2018 is almost upon us, and it’s great to use the beginning of a new year to reflect on what worked in the year that is closing, and set some new wheels in motion for the next year beginning. One door closes, another door opens.
January is usually the busiest time in any fitness facility. Many people join in droves to accomplish their New Year’s Resolutions, of wanting to lose weight or improve upon their bodies, in general. Many people also drop out around March, having not accomplished what they set out to do. Either, the goal was not realistic, or the actual effort required was far greater than the perceived effort needed. The perception is that healthy people are somehow naturally good at being healthy, and that for everyone else, it’s a hard won struggle. Here’s the thing though, anyone who is successful has had to work for it, and has had to work very hard for it. All behaviours are learned. Everyone has a different set of circumstances: for some, their biggest challenge is motivation. For others, their biggest challenge is finding the finances or time to accomplish what they want. I cannot help you manage your time or finances, but I can help you with motivation.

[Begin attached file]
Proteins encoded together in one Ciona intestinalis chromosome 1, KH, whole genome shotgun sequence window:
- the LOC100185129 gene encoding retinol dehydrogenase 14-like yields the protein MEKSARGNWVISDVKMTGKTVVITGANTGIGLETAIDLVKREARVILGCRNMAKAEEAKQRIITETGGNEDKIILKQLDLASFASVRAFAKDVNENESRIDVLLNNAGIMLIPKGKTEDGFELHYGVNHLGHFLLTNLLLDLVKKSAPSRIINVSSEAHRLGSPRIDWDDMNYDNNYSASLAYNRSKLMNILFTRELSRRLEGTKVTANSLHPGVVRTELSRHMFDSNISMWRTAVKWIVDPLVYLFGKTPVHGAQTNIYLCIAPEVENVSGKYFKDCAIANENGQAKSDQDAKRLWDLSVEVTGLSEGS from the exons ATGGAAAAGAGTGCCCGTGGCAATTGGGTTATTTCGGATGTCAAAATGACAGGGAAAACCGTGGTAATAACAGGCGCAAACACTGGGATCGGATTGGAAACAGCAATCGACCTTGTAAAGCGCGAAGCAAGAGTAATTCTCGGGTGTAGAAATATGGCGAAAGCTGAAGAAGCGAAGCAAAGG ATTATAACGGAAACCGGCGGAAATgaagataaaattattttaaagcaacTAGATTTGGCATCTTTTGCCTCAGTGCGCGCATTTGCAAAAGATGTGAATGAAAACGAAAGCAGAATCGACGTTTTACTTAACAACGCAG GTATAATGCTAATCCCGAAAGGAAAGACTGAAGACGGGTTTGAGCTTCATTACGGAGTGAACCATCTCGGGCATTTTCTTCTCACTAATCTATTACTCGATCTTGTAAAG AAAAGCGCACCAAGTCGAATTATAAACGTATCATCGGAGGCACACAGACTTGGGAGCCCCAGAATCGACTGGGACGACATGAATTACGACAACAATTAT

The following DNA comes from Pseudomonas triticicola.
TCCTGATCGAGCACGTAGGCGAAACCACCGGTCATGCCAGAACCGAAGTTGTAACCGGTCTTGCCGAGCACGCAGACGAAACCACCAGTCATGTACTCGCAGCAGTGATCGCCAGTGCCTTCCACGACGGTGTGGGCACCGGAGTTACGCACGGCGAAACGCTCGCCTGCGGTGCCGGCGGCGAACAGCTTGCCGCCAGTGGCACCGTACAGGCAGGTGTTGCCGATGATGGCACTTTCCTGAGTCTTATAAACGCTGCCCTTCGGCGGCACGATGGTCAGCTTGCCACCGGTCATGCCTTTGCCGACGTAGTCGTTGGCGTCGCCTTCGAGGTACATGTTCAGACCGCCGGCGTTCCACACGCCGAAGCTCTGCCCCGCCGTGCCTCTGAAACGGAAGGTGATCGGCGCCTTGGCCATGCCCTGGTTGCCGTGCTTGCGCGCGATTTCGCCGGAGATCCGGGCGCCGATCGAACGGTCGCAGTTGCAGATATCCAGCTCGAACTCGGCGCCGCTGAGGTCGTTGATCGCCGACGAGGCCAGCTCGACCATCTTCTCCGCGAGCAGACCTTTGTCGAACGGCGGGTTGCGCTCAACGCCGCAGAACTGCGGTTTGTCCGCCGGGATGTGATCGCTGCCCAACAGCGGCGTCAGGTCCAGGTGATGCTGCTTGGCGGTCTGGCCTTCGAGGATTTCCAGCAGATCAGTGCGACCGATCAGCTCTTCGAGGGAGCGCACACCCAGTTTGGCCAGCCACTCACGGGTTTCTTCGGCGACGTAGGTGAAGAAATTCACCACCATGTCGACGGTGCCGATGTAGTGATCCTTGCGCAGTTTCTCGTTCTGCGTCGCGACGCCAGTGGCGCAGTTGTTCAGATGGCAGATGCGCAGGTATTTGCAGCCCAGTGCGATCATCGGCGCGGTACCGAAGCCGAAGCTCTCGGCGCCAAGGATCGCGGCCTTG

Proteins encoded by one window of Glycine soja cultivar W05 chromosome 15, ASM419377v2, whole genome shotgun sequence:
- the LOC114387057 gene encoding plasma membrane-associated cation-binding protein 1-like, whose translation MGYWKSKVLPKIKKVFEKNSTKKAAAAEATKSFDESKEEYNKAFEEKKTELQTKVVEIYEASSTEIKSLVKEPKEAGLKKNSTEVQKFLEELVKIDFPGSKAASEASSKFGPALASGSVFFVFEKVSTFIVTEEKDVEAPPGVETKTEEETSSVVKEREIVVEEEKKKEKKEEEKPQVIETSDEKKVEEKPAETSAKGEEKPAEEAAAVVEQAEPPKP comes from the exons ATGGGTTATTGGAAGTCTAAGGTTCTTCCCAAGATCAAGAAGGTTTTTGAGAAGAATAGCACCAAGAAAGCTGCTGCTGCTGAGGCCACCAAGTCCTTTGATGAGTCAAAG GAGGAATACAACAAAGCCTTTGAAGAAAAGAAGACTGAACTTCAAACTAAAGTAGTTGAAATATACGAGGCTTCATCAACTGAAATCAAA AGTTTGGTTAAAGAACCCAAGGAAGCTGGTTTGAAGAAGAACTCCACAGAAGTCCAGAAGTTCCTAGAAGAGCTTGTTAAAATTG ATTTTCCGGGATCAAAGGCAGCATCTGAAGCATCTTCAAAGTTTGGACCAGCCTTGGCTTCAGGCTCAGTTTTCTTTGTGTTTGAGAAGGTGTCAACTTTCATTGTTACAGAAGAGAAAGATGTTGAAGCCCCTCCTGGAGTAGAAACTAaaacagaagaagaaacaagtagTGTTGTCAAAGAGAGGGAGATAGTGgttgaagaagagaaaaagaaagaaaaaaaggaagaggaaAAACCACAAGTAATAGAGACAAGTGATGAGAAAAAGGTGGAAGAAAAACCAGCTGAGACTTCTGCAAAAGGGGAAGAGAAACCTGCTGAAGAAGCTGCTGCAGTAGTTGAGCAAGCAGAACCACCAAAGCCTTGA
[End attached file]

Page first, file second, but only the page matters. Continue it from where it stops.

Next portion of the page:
Let’s start with why you are setting a resolution in the first place. In order to get to the meat of your motivation, ask yourself why 3 times. That will get you to the real answer. I’ll start with a personal example:
“I want to lose weight.”
“Why?” (first time)
“So that I have less weight to pull to do a pull up.”
“Why?” (second time – can also add “…is that important to you?” to the end of this question)
“So that I can scale vertical walls and more obstacles during obstacle course races.”
“Why?” (third time)
“So that I don’t have to be reliant on others to help me with obstacles which I cannot complete, which helps me enjoy my race experience more, which helps me enjoy my life more!”